Provision of shade, especially during the summer months, is the simplest, effective and economical method to minimize the heat stress for the animals [9,74-76]. In extreme heat periods of the day, the animals were reported to decrease their grazing time and spend more time in the shade [7]. The trees and shrubs often serve as shelters for these animals in case of extensive grazing systems. It is well known that the sheep and goat flocks are rarely housed permanently, while most of them are housed only during the night hours [69]. Simple shelter with straw or hay or aluminum sheets as the rooftop can be very effective for even semi-intensive rearing practices. Provision of shade to the sheep and goats was found to improve body weight gain, milk production, and reproductive performance [77]. Installation of fans or other cooling systems in the sheds can minimize heat stress [77]. Because the water requirements of sheep and goats increase under heat stress conditions, access to adequate cool freshwater, therefore, is one of the best practices to reduce heat stress [74,77]. Experimenting with German Fawn × Hair crossbred dairy goat genotypes, [78] reported consumption of 18% more feed, 7% more water intake and 21% more milk yield in experimental group which was sprayed and ventilated for 1 h a day to reduce the heat stress over the control group.

Ration modifications, including changes in feeding schedules and feed composition, also reported helping in reducing the adverse impact of heat stress. [79] reported that increased feeding frequency helps to minimize the diurnal fluctuation in ruminal metabolites and increase feed utilization efficiency in the rumen of the animals. While appropriate management measures including that of nutritional strategies can be important remedial measures to overcome heat stress conditions, it would be appropriate to give increase emphasis on the development of more heat-resistant varieties through the approach of genetic selection for wider adaptability in the scenario of climatic change.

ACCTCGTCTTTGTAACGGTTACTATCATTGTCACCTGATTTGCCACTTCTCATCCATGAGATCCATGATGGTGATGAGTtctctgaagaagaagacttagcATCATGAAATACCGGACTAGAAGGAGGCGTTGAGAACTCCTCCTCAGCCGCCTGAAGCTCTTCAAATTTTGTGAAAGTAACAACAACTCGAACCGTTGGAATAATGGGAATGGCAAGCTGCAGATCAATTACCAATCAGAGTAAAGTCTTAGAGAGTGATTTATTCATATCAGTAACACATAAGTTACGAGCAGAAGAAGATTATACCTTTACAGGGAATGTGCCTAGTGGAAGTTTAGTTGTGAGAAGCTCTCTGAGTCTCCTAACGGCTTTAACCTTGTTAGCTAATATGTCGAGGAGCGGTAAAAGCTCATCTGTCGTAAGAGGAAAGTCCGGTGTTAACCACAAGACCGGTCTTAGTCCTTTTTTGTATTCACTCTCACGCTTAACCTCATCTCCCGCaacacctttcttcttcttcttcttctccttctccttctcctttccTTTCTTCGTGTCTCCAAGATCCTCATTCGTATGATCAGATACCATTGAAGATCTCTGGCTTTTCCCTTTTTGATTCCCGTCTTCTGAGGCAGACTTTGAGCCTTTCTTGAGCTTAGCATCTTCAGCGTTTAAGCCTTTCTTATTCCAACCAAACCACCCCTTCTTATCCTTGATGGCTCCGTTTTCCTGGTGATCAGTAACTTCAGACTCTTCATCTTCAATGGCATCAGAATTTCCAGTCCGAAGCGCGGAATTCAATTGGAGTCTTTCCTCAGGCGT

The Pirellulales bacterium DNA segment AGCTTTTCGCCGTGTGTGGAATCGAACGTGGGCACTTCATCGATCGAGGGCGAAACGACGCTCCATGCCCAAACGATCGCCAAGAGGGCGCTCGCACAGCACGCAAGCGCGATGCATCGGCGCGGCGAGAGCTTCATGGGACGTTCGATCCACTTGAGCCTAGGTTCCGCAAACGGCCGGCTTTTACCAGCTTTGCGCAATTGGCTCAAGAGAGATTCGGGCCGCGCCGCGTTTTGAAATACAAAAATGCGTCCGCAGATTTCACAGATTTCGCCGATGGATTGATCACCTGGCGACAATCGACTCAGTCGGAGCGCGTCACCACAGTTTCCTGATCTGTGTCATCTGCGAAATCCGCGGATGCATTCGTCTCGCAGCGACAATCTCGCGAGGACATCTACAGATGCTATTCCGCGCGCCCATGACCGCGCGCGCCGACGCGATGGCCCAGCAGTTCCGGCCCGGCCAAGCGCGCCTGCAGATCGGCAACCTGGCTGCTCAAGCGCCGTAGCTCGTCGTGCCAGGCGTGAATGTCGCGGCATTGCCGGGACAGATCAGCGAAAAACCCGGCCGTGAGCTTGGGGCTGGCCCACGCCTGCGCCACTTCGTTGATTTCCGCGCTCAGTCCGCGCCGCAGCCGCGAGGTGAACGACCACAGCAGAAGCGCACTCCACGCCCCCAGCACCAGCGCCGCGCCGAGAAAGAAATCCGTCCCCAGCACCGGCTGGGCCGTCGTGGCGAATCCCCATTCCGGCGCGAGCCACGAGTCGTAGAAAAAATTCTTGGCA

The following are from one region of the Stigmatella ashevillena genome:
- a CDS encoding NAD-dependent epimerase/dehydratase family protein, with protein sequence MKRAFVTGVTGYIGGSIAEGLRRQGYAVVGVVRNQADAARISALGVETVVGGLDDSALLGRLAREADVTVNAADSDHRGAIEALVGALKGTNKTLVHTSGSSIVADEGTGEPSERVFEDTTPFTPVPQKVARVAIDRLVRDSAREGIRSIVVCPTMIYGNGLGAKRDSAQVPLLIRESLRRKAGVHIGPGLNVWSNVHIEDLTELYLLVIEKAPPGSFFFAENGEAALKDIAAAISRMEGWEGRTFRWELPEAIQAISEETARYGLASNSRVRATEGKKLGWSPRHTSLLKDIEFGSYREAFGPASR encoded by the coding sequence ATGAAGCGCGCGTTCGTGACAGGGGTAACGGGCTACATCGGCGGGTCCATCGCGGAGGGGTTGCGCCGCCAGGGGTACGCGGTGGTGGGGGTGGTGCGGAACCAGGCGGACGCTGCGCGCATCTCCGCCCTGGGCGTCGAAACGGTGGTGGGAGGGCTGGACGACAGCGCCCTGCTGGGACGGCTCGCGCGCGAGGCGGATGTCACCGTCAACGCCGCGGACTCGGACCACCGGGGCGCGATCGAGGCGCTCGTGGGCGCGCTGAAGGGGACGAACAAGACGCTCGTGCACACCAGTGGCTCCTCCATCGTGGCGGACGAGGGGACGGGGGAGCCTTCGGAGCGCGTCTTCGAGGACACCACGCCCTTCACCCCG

The ever-increasing demand for meat, in particular, necessitates the increased emphasis on sheep and goat farming in the coming years. In this context, the understanding of the negative impact of heat stress on the productivity and well-being of sheep and goats is of paramount importance today to take up appropriate alleviation strategies. It is, therefore, necessary that the livestock keepers are given adequate exposure for improved understanding of the impact of such elevated ambient temperature which is likely to be intensified further in the coming years with the increasing impact of climate change. In this endeavor, there is a need to intensify the linkage between the associated researchers, extension workers, and the livestock keepers to improve the knowledge and skills of the later for ensuring all necessary measures of good management practices, and for taking appropriate strategic and operational management decisions to improve production systems in such heat stress condition. It would be also necessary to continue the research efforts on the subject to improve our understanding of such climate extreme situations for providing necessary guidance to the stakeholders associated with the farming of these small ruminants for harnessing maximum production and ensuring the wellbeing of the animals.